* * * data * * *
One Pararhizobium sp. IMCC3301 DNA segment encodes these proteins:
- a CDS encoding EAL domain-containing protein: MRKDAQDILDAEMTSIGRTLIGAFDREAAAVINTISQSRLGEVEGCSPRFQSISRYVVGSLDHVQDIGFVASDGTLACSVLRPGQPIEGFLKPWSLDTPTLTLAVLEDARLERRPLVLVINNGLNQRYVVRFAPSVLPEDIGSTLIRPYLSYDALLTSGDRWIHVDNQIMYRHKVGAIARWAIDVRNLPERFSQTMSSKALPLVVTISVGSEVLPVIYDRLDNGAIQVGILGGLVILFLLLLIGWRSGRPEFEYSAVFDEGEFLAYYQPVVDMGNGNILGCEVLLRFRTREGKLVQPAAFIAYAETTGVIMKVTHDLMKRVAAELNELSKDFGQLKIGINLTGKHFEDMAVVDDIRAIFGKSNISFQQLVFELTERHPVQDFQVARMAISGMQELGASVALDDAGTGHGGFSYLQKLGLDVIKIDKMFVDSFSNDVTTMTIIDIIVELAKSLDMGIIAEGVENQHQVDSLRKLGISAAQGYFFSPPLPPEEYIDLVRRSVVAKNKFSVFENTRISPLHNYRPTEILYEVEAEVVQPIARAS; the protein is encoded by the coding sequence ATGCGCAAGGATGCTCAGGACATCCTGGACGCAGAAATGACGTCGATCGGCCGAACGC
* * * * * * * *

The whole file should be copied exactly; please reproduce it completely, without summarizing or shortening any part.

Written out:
One Pararhizobium sp. IMCC3301 DNA segment encodes these proteins:
- a CDS encoding EAL domain-containing protein: MRKDAQDILDAEMTSIGRTLIGAFDREAAAVINTISQSRLGEVEGCSPRFQSISRYVVGSLDHVQDIGFVASDGTLACSVLRPGQPIEGFLKPWSLDTPTLTLAVLEDARLERRPLVLVINNGLNQRYVVRFAPSVLPEDIGSTLIRPYLSYDALLTSGDRWIHVDNQIMYRHKVGAIARWAIDVRNLPERFSQTMSSKALPLVVTISVGSEVLPVIYDRLDNGAIQVGILGGLVILFLLLLIGWRSGRPEFEYSAVFDEGEFLAYYQPVVDMGNGNILGCEVLLRFRTREGKLVQPAAFIAYAETTGVIMKVTHDLMKRVAAELNELSKDFGQLKIGINLTGKHFEDMAVVDDIRAIFGKSNISFQQLVFELTERHPVQDFQVARMAISGMQELGASVALDDAGTGHGGFSYLQKLGLDVIKIDKMFVDSFSNDVTTMTIIDIIVELAKSLDMGIIAEGVENQHQVDSLRKLGISAAQGYFFSPPLPPEEYIDLVRRSVVAKNKFSVFENTRISPLHNYRPTEILYEVEAEVVQPIARAS; the protein is encoded by the coding sequence ATGCGCAAGGATGCTCAGGACATCCTGGACGCAGAAATGACGTCGATCGGCCGAACGC